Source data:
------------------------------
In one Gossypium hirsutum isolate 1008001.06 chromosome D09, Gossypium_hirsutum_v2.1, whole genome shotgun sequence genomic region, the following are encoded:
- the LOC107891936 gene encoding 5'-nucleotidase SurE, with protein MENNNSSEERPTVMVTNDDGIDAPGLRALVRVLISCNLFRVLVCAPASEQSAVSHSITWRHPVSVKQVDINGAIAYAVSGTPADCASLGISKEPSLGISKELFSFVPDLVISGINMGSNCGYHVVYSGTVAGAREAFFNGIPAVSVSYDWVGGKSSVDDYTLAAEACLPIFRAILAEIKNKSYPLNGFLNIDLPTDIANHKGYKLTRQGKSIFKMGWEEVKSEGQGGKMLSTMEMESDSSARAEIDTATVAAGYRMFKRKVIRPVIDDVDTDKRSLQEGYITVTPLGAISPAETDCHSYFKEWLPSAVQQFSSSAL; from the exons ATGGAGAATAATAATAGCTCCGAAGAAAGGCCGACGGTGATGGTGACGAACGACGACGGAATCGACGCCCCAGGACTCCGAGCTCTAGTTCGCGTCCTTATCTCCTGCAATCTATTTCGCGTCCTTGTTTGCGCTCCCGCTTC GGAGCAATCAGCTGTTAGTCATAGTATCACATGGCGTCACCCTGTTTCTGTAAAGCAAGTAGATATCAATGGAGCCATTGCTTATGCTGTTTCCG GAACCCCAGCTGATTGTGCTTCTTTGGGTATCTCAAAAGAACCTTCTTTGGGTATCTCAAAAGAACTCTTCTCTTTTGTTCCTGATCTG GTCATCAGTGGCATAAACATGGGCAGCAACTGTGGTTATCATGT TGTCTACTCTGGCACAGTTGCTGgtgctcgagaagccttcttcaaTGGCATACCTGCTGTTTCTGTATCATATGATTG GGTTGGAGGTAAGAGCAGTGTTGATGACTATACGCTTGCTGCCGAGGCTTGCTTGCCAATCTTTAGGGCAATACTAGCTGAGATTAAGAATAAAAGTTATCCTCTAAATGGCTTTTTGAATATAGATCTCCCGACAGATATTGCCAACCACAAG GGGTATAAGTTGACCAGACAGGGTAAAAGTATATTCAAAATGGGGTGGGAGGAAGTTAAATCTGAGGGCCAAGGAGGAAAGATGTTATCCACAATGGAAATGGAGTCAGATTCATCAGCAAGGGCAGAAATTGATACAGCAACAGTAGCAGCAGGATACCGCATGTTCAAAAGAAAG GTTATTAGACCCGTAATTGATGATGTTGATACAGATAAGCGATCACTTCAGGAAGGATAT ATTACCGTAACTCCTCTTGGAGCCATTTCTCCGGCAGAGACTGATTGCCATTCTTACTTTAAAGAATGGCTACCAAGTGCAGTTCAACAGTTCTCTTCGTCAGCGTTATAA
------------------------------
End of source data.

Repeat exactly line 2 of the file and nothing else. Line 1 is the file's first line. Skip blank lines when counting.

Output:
- the LOC107891936 gene encoding 5'-nucleotidase SurE, with protein MENNNSSEERPTVMVTNDDGIDAPGLRALVRVLISCNLFRVLVCAPASEQSAVSHSITWRHPVSVKQVDINGAIAYAVSGTPADCASLGISKEPSLGISKELFSFVPDLVISGINMGSNCGYHVVYSGTVAGAREAFFNGIPAVSVSYDWVGGKSSVDDYTLAAEACLPIFRAILAEIKNKSYPLNGFLNIDLPTDIANHKGYKLTRQGKSIFKMGWEEVKSEGQGGKMLSTMEMESDSSARAEIDTATVAAGYRMFKRKVIRPVIDDVDTDKRSLQEGYITVTPLGAISPAETDCHSYFKEWLPSAVQQFSSSAL; from the exons ATGGAGAATAATAATAGCTCCGAAGAAAGGCCGACGGTGATGGTGACGAACGACGACGGAATCGACGCCCCAGGACTCCGAGCTCTAGTTCGCGTCCTTATCTCCTGCAATCTATTTCGCGTCCTTGTTTGCGCTCCCGCTTC GGAGCAATCAGCTGTTAGTCATAGTATCACATGGCGTCACCCTGTTTCTGTAAAGCAAGTAGATATCAATGGAGCCATTGCTTATGCTGTTTCCG GAACCCCAGCTGATTGTGCTTCTTTGGGTATCTCAAAAGAACCTTCTTTGGGTATCTCAAAAGAACTCTTCTCTTTTGTTCCTGATCTG GTCATCAGTGGCATAAACATGGGCAGCAACTGTGGTTATCATGT TGTCTACTCTGGCACAGTTGCTGgtgctcgagaagccttcttcaaTGGCATACCTGCTGTTTCTGTATCATATGATTG GGTTGGAGGTAAGAGCAGTGTTGATGACTATACGCTTGCTGCCGAGGCTTGCTTGCCAATCTTTAGGGCAATACTAGCTGAGATTAAGAATAAAAGTTATCCTCTAAATGGCTTTTTGAATATAGATCTCCCGACAGATATTGCCAACCACAAG GGGTATAAGTTGACCAGACAGGGTAAAAGTATATTCAAAATGGGGTGGGAGGAAGTTAAATCTGAGGGCCAAGGAGGAAAGATGTTATCCACAATGGAAATGGAGTCAGATTCATCAGCAAGGGCAGAAATTGATACAGCAACAGTAGCAGCAGGATACCGCATGTTCAAAAGAAAG GTTATTAGACCCGTAATTGATGATGTTGATACAGATAAGCGATCACTTCAGGAAGGATAT ATTACCGTAACTCCTCTTGGAGCCATTTCTCCGGCAGAGACTGATTGCCATTCTTACTTTAAAGAATGGCTACCAAGTGCAGTTCAACAGTTCTCTTCGTCAGCGTTATAA